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Bradley B. Bertoch
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I don't know Jason, or if he has a deal he wants to pitch. I concur with him that many "pay to play" conferences are not very rewarding experiences, especially if the entrepreneur is expecting a check. As you can see by our registration site, we do more than arrange a venue. We screen companies, give them feedback, and if selected, we have the venture community mentor them. He probably doesn't know that we are a 501-c-3 not for profit that has a 26 year track record of working with thousands of technical entrepreneurs at minimal cost and often at no cost to the entrepreneur. He probably has us confused with any number for profit organizations that have a business model based on charging entrepreneurs fees for all sorts of things, including pitching. The only way to get rich off entrepreneurs is picking winners, investing in them and helping them grow their business by continually adding value. It might help to let me summarize our last conference (2009): What is Investors Choice®? Over 4000 volunteer hours, 350+ mentoring sessions, 110+ venture mentors, and 20 venture capitalists focused on creating 26 presentations to capture investor interest. 360 attended including students the Institute sponsored from BYU, University of Utah, and BYU Idaho. This program, one of 28 programs WBI did in 2009 in Utah, was executed with with one full time employee, 4 part time employees and well over 100 volunteers. What was the result of all that effort? The following 2009 Investors Choice® Conference companies have reported successfully raising capital after the event. All acknowledge the Institute's help, although most raised their money subsequent to the event through additional hard work. Were they better prepared, absolutely. Did it make a difference, absolutely. OtoKinetics, Freedom Medtech, Matchbin, NVH Technologies, Catheter Connections, Panoptic Security, WCS, Larada, Great Basin Scientific, Alliance Health, Pipeline Micro, Celio, S2. In addition, Hawaii Biotech and Transnetyx are in due diligence. Not bad 14 out of 26 companies in 6 months raised an estimated total of $25M. In addition for 2009, the Institute assisted three other early stage companies raise over $2.5M. Interesting to note Pipeline Micro and Hawaii BioTech came from Hawaii, Freedom Meditech from California, and Transnetyx from Tennessee. They were all referred in by the venture community. Why do we charge entrepreneurs to participate? That's a fair question, the Institute has always maintained that entrepreneurs are a non-affluent clientele, i.e., the don't have money. We charge less than many of the competing conferences, that's because most of our participating companies are looking for angel and "A" round venture capital not later stage money. However, it is important that the entrepreneur has "skin" in the game. This tends to keep them focused on the goal of creating a compelling pitch and giving it to investors, and not dropping out when it becomes too hard. And companies do drop out. With no skin in the game there is little incentive for the entrepreneur to stay focused on what they need to do, not what they want to do, to be an attractive venture. Over time 70% of the companies that present at this one event raise capital. (Maybe not all they wanted, or perhaps at the price they wanted, but accepted.) What does the entrepreneur get for $195? The cost for an entrepreneur to submit, includes having their submission screened by members of the venture and angel community, receiving feedback, and one registration to the conference to hear 20+ well rehearsed pitches, network with the venture attendees, and attend educational workshops. Why $500 to present? Skin in the game. And we organize a mentor team (we call it a Deal Maker Team) composed of 4-5 members of the venture community (service providers, investors, seasoned entrepreneurs). We organize an Investor Feedback session for them that includes investors from around the region critiquing their presentation, two exclusive receptions, trade show and one on one meeting space at the venue, a ski day, and allow employees to come and support the companies trade show booth and attend the educational workshops for free. With 1,000,000 new entrepreneurial ventures a year in the U.S., 60,000 will get angel money, 2500 will get VC money. WBI has consistently, since 2002, provided between 1/2% - 1 1/2% of U.S, venture capital deal flow and numerous deals to the local angel community. I'm sorry Jason has had a bad experience (I don't think with WBI), not everyone is happy with WBI, because we say "NO".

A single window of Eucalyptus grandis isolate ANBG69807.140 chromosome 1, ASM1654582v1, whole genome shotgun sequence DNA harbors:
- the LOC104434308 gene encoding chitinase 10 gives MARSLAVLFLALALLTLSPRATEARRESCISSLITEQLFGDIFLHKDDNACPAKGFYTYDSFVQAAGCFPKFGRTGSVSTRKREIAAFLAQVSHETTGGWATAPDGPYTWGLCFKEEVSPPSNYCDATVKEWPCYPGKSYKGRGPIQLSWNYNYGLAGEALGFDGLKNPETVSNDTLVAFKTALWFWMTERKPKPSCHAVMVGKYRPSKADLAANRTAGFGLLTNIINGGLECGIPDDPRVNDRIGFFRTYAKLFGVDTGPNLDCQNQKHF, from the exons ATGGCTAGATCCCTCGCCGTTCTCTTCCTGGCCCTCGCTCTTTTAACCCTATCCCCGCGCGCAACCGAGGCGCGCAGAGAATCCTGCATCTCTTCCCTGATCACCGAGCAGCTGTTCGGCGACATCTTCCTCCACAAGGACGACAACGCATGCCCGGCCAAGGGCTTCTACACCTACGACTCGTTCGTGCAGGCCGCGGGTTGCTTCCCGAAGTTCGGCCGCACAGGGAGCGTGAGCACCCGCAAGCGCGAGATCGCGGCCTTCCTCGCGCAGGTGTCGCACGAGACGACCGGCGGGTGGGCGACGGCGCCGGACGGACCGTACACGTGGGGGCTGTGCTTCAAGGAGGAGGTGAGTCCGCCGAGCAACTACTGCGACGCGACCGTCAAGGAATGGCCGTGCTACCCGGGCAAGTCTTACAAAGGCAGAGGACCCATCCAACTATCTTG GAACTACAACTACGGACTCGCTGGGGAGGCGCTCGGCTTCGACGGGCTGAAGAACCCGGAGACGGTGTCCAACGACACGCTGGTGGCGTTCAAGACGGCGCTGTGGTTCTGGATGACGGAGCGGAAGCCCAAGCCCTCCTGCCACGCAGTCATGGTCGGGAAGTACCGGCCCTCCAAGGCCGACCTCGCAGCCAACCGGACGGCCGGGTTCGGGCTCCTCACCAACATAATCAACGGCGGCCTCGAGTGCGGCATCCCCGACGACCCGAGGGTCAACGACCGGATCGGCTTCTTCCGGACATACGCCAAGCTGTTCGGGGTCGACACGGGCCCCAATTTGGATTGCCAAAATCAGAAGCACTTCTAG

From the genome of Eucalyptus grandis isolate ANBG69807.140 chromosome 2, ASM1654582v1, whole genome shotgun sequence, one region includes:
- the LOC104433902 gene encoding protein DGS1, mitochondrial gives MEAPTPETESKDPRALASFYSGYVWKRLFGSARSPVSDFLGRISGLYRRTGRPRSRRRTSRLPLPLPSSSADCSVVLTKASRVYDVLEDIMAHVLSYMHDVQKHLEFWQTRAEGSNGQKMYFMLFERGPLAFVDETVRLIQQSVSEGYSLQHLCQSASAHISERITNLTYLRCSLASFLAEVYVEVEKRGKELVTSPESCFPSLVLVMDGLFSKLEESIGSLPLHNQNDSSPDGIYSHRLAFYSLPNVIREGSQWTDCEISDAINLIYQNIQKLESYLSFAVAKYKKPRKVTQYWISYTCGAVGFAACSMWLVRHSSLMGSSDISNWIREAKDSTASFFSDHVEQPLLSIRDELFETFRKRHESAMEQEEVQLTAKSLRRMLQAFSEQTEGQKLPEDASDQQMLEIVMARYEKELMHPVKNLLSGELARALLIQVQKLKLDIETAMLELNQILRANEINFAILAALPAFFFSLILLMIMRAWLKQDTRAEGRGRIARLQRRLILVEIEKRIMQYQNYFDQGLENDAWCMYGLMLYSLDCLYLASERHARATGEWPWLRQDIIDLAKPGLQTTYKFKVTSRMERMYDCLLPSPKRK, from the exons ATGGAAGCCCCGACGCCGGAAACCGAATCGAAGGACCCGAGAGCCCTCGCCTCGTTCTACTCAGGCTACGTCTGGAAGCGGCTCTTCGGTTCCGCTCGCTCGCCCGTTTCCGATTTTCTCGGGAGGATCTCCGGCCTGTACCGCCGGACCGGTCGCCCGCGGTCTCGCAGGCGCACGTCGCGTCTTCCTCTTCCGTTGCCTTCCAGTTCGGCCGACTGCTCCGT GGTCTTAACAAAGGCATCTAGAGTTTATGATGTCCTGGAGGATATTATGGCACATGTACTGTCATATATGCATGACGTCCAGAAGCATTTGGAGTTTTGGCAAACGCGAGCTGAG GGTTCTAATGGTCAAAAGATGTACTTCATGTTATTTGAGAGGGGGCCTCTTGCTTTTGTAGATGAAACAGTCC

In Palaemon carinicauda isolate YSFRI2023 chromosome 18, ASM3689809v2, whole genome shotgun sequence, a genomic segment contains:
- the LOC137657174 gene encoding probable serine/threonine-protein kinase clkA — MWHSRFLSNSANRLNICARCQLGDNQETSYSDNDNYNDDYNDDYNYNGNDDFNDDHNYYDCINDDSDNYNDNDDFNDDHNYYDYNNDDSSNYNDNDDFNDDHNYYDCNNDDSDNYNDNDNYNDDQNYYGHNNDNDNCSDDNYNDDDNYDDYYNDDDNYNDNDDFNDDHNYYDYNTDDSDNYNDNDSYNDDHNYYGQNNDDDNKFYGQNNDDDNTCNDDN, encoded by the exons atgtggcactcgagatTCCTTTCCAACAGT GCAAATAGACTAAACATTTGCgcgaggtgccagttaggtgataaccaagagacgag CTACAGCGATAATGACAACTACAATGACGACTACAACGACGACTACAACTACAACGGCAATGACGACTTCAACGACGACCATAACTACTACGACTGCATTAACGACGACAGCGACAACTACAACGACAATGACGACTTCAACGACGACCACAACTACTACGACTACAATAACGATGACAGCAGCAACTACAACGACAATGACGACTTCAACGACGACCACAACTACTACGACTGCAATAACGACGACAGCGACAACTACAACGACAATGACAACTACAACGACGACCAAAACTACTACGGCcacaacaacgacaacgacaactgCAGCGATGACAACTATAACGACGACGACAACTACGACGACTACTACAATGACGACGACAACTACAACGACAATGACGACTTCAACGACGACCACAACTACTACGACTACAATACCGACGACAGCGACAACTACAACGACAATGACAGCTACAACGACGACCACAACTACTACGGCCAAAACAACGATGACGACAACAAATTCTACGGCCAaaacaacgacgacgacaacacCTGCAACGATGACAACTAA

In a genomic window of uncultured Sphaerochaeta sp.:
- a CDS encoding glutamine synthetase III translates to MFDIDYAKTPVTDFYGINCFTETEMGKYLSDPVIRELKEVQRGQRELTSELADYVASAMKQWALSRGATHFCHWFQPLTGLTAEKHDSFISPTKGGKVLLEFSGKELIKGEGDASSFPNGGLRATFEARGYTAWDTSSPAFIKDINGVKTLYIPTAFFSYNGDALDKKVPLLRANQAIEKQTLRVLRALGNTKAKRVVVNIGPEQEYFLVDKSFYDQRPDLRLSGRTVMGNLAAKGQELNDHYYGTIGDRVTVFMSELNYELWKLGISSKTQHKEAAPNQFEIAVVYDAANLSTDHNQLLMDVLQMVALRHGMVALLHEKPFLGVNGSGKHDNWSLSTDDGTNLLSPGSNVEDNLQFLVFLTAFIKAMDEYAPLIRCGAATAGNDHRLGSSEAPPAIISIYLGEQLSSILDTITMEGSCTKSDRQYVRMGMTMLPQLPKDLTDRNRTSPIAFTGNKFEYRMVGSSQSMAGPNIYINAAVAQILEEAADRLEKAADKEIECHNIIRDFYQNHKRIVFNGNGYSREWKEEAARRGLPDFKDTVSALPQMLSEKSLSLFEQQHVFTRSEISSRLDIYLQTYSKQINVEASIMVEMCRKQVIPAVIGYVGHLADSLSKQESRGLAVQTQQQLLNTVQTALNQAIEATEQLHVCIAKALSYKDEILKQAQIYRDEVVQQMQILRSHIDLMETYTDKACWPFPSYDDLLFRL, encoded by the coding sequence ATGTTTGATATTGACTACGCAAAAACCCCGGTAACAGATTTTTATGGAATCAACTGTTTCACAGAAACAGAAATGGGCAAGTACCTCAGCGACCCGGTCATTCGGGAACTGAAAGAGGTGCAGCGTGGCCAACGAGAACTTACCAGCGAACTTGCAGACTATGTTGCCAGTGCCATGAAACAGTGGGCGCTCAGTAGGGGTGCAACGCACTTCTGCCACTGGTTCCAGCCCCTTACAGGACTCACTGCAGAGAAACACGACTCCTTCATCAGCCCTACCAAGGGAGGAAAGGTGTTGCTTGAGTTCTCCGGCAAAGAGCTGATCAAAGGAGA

Bradley B. Bertoch is now following JasonCalacanis
Jan 5, 2010
Bradley B. Bertoch is now following The Typepad Team
Jan 5, 2010